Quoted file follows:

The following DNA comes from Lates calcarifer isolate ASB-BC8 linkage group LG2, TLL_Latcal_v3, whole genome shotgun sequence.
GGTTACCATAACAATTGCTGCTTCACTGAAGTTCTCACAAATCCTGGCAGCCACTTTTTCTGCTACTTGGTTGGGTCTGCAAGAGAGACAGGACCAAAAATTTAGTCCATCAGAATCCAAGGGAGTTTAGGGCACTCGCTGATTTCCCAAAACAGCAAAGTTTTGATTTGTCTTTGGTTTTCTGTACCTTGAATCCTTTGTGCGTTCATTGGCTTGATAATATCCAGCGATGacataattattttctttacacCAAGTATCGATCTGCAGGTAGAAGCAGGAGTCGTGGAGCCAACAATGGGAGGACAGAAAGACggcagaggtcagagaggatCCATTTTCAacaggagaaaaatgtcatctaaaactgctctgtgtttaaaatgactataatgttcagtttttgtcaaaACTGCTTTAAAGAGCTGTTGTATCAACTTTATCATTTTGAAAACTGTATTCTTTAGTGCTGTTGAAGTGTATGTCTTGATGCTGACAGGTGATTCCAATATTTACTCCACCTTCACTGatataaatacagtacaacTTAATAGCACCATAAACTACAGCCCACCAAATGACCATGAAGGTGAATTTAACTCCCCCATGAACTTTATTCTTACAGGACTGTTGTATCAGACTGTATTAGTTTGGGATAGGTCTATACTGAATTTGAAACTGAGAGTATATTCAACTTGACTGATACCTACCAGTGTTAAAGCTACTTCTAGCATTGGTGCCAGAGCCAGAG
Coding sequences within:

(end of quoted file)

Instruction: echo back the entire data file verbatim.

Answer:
The following DNA comes from Lates calcarifer isolate ASB-BC8 linkage group LG2, TLL_Latcal_v3, whole genome shotgun sequence.
GGTTACCATAACAATTGCTGCTTCACTGAAGTTCTCACAAATCCTGGCAGCCACTTTTTCTGCTACTTGGTTGGGTCTGCAAGAGAGACAGGACCAAAAATTTAGTCCATCAGAATCCAAGGGAGTTTAGGGCACTCGCTGATTTCCCAAAACAGCAAAGTTTTGATTTGTCTTTGGTTTTCTGTACCTTGAATCCTTTGTGCGTTCATTGGCTTGATAATATCCAGCGATGacataattattttctttacacCAAGTATCGATCTGCAGGTAGAAGCAGGAGTCGTGGAGCCAACAATGGGAGGACAGAAAGACggcagaggtcagagaggatCCATTTTCAacaggagaaaaatgtcatctaaaactgctctgtgtttaaaatgactataatgttcagtttttgtcaaaACTGCTTTAAAGAGCTGTTGTATCAACTTTATCATTTTGAAAACTGTATTCTTTAGTGCTGTTGAAGTGTATGTCTTGATGCTGACAGGTGATTCCAATATTTACTCCACCTTCACTGatataaatacagtacaacTTAATAGCACCATAAACTACAGCCCACCAAATGACCATGAAGGTGAATTTAACTCCCCCATGAACTTTATTCTTACAGGACTGTTGTATCAGACTGTATTAGTTTGGGATAGGTCTATACTGAATTTGAAACTGAGAGTATATTCAACTTGACTGATACCTACCAGTGTTAAAGCTACTTCTAGCATTGGTGCCAGAGCCAGAG
Coding sequences within: